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Detection Limits for Blood on Four Fabric Types Using Infrared Diffuse Reflection Spectroscopy in Mid- and Near-Infrared Spectral Windows

NCJ Number
Analytical Chemistry Volume: 87 Issue: 17 Dated: 2015 Pages: 8740-8747
Stephan DeJong; et al
Date Published
8 pages

In the current project, the detection limits (DL) for blood on four fabric types were estimated for calibrations derived using partial least squares regression applied to infrared (IR) diffuse reflection spectra.


Samples were prepared by dip-coating acrylic, cotton, nylon, and polyester fabrics from solutions of diluted rat blood. Although DLs often appear in terms of dilution factor in the forensic community, mass percentage, coverage (mass per unit area), or film thickness are often more relevant when comparing experimental methods. These alternate DL units are related to one another and presented here. The best IR diffuse reflection DLs for blood on acrylic and cotton fabrics were in the mid-IR spectral window corresponding to the protein Amide I/II absorption bands. These DLs were dilution by a factor of 2300 (0.019 percent w/w blood solids) for acrylic and a factor of 610 (0.055 percent w/w blood solids) for cotton. The best DL for blood on polyester was found in the mid-IR spectral window corresponding to the protein Amide A absorption band at dilution by a factor of 900 (0.034 percent w/w blood solids). Because of the similarity between the IR spectra of blood solids and nylon fabrics, no satisfactory IR DLs were determined for the calibration of blood on nylon. The values were compared to DLs reported for blood detection, using the standard luminol method. The most reported luminol DLs were of the order of 1000-fold dilution, which were estimated as a factor of 2–7 lower than the reported IR DLs on a coverage basis. (publisher abstract modified)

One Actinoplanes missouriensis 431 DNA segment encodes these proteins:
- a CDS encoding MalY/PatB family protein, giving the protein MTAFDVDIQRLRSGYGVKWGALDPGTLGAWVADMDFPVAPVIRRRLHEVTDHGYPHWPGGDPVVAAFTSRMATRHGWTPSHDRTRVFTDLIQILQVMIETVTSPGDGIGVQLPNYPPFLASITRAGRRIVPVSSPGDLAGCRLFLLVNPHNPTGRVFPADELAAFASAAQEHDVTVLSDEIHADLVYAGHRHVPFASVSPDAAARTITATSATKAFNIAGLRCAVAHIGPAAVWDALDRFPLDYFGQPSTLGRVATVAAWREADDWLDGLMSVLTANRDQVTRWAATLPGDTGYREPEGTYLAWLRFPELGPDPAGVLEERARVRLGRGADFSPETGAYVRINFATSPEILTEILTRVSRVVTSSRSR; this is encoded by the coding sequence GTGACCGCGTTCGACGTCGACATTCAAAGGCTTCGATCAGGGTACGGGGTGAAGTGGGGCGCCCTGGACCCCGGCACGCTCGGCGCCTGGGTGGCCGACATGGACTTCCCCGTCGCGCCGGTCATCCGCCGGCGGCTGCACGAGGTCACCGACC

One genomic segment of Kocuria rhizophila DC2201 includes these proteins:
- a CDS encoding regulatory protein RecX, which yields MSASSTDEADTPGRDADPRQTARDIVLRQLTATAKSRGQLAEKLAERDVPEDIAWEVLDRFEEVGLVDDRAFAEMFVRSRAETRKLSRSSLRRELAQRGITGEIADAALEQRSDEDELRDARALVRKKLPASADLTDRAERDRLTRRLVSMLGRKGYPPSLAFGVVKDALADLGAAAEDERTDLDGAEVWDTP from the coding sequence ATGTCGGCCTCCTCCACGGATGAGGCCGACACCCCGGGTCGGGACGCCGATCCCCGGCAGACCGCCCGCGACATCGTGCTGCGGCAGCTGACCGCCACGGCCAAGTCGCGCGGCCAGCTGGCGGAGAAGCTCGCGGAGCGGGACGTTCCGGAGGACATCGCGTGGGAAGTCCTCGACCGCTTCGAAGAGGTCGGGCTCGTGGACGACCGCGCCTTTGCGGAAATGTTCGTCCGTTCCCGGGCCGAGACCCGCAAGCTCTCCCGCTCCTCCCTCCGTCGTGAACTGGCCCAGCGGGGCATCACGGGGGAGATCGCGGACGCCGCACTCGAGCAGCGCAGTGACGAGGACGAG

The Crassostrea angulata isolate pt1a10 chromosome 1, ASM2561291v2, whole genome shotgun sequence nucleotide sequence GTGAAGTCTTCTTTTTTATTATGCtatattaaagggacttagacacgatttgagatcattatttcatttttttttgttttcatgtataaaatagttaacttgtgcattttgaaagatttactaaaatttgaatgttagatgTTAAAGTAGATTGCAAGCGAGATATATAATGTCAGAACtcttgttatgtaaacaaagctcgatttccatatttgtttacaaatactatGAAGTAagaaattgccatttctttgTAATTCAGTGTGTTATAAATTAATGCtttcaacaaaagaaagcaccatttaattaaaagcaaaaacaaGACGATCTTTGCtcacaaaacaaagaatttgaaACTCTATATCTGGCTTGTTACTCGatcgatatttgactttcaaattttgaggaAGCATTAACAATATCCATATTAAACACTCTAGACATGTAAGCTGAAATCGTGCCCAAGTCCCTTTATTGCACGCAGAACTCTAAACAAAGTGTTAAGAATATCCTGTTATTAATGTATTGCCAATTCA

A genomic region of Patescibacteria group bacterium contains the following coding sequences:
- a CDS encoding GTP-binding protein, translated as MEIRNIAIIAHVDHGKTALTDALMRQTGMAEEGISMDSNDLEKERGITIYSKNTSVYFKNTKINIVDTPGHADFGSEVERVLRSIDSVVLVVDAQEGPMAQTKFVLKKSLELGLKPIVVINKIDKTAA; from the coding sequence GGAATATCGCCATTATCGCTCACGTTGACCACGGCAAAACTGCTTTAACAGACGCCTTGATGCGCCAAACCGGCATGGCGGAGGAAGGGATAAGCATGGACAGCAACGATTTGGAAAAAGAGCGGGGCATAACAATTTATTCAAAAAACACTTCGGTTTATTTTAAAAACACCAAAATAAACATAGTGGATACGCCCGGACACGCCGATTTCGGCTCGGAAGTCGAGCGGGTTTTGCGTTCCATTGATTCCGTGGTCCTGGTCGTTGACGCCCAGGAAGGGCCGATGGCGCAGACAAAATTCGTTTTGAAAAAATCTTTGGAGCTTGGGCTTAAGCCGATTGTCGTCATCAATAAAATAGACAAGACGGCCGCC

Date Published: January 1, 2015